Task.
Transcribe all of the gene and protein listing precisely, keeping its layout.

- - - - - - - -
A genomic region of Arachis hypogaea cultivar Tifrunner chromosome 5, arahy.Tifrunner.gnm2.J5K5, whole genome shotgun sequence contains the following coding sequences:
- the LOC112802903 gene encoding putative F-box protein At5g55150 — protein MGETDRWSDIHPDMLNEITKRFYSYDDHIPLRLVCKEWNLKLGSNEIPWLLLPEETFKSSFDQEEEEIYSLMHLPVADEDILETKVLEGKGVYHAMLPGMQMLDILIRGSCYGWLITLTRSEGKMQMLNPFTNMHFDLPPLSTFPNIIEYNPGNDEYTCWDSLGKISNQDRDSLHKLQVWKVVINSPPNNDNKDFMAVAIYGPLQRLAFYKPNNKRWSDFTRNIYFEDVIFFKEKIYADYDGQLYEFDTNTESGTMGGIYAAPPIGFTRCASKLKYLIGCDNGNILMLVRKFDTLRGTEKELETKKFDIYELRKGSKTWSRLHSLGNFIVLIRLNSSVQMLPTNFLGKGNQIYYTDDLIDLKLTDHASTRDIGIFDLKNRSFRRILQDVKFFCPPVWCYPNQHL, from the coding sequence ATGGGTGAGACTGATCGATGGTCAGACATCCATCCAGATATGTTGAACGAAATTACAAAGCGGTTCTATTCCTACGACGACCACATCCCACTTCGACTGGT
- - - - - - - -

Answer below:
A genomic region of Arachis hypogaea cultivar Tifrunner chromosome 5, arahy.Tifrunner.gnm2.J5K5, whole genome shotgun sequence contains the following coding sequences:
- the LOC112802903 gene encoding putative F-box protein At5g55150 — protein MGETDRWSDIHPDMLNEITKRFYSYDDHIPLRLVCKEWNLKLGSNEIPWLLLPEETFKSSFDQEEEEIYSLMHLPVADEDILETKVLEGKGVYHAMLPGMQMLDILIRGSCYGWLITLTRSEGKMQMLNPFTNMHFDLPPLSTFPNIIEYNPGNDEYTCWDSLGKISNQDRDSLHKLQVWKVVINSPPNNDNKDFMAVAIYGPLQRLAFYKPNNKRWSDFTRNIYFEDVIFFKEKIYADYDGQLYEFDTNTESGTMGGIYAAPPIGFTRCASKLKYLIGCDNGNILMLVRKFDTLRGTEKELETKKFDIYELRKGSKTWSRLHSLGNFIVLIRLNSSVQMLPTNFLGKGNQIYYTDDLIDLKLTDHASTRDIGIFDLKNRSFRRILQDVKFFCPPVWCYPNQHL, from the coding sequence ATGGGTGAGACTGATCGATGGTCAGACATCCATCCAGATATGTTGAACGAAATTACAAAGCGGTTCTATTCCTACGACGACCACATCCCACTTCGACTGGT